Litter

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litter

1. a group of offspring produced at one birth by a mammal such as a sow
2. a layer of partly decomposed leaves, twigs, etc., on the ground in a wood or forest
Collins Discovery Encyclopedia, 1st edition © HarperCollins Publishers 2005
The following article is from The Great Soviet Encyclopedia (1979). It might be outdated or ideologically biased.

Litter

 

a layer of the remains of dead plants on the soil surface in a forest, meadow, or steppe. Its thickness varies from a fraction of a centimeter to 30 cm or greater. In spruce forests of the taiga zone, there are 40–80 tons of litter per hectare (ha), and in oak forests of the forest steppe 8–15 tons per ha.


Litter

 

the dead branches, leaves, and other parts of plants that have fallen onto the ground or the bottom of a body of water. The annual accumulation of such organic matter on the soil surface and in the forest is called litter.

The Great Soviet Encyclopedia, 3rd Edition (1970-1979). © 2010 The Gale Group, Inc. All rights reserved.
References in periodicals archive ?
The next study (Matos et al., 1997) on the use of different statistical models (linear, threshold, Poisson and negative binomial sire models, as well as linear, threshold, Poisson and negative binomial animal models) for reproductive traits prediction (fertility, litter size and ovulation rate) in Rambouillet and Finnsheep sheep revealed their moderate predictive performance.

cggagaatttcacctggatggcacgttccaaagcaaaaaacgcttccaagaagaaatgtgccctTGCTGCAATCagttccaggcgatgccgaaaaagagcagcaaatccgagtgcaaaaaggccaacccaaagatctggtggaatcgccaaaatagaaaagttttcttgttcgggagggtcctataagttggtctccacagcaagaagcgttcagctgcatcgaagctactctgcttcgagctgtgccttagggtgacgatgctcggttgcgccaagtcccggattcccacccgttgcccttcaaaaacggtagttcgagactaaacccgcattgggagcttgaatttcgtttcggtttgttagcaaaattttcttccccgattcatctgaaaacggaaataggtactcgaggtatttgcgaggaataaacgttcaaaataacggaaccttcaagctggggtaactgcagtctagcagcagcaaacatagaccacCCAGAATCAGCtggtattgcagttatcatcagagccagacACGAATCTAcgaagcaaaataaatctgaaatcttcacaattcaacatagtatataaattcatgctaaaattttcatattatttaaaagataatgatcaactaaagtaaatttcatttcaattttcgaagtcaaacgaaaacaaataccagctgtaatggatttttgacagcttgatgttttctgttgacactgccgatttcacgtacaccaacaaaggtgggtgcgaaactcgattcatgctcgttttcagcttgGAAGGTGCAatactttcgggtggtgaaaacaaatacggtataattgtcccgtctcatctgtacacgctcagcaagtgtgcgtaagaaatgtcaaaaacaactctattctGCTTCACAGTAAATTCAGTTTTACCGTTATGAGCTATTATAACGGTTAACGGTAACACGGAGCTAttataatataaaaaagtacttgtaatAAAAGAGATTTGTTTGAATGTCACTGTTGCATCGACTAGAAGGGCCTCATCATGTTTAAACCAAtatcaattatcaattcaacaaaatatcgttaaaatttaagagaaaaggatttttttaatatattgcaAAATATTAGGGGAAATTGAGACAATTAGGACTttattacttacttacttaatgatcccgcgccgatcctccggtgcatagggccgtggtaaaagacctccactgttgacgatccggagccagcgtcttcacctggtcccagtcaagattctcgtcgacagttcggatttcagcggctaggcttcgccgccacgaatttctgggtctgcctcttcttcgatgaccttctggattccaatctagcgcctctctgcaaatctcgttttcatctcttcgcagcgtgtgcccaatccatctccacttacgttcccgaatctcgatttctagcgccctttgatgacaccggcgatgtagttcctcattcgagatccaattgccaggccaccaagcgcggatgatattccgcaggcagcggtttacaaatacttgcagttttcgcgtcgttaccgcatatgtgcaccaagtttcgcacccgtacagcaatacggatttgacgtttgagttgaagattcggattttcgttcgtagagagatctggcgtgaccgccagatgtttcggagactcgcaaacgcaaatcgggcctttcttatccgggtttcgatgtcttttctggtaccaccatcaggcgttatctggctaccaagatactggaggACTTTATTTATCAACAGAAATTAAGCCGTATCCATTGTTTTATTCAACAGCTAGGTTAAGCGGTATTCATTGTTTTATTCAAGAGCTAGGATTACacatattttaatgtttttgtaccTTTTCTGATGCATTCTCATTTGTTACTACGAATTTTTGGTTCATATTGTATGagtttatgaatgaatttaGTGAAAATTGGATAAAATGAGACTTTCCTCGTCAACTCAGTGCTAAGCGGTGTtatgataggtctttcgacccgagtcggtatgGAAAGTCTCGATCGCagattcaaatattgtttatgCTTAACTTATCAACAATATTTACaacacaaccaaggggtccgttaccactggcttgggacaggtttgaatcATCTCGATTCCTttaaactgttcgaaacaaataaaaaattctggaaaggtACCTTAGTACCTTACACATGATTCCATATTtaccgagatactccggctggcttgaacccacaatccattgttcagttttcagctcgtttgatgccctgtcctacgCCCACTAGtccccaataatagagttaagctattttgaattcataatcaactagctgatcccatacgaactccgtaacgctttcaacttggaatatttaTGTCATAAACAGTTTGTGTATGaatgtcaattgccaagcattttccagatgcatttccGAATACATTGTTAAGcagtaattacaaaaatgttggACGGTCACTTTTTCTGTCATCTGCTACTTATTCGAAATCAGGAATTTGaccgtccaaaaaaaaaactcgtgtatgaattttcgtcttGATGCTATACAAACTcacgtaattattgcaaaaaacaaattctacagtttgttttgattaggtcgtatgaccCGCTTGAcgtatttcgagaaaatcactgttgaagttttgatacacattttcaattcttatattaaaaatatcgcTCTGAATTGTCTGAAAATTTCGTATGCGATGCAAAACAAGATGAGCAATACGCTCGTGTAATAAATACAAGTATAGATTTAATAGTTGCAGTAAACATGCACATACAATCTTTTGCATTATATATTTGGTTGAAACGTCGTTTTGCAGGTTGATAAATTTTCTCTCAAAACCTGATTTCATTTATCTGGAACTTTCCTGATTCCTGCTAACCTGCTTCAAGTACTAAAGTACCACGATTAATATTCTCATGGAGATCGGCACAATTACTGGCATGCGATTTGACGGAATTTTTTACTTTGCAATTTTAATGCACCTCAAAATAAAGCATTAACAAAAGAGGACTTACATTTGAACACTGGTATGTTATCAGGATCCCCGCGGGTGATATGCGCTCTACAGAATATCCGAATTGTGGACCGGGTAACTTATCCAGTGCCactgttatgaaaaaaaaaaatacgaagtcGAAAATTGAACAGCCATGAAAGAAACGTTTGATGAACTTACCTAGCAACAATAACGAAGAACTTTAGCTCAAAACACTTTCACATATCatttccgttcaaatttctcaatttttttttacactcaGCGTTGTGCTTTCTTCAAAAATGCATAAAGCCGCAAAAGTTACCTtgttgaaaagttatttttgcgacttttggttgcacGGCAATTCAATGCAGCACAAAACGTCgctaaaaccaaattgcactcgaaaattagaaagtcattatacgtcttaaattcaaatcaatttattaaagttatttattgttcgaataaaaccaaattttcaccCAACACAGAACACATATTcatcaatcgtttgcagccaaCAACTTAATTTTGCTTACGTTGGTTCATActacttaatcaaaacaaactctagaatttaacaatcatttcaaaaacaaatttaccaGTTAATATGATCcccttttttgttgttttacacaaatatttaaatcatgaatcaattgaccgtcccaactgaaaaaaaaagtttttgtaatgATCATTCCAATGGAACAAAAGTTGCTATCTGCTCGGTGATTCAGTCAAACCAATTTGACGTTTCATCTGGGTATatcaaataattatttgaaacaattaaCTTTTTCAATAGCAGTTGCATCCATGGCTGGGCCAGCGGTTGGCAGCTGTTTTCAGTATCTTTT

The observed differences do not indicate a systematic relationship between the size of the oviducts and litter size. They also did not show significant differences concerning the weight and volume of the ovaries in the compared groups of gilts.
Correlation between capacitation status before and after capacitation, difference (A) in capacitation status before and after capacitation, and litter size
Litter size and latitude in a large mammal: the wild boar Sus scrofa.
The probability of producing at least one male calf increased with age ([beta] = 1.8, Odds Ratio = 6.0, AUC = 0.89, P = 0.03, n = 21 dams), but not weight ([beta] = -0.02, P = 0.35) or litter size ([beta] = -0.49, P = 0.68; Table 3).
For example, a review comprising 29 studies on wild boar litter size in Europe did not include any site in Fennoscandia or Russia, i.e.
Most litters appear in early June and the average litter size is very small (3.2 young).
Sow age and weight were positively correlated with fetal litter size in this population.
The significant interaction between the litter size at birth and the dam's age demonstrates that the cannibalistic behavior of the dam may be affected by age and the number of pups born.
Considerable development in farm animal breeding has been made in the last few decades, but doing greater understanding in the development of litter size was very slow before molecular markers became an accessible technology with wide applications in breeding methods.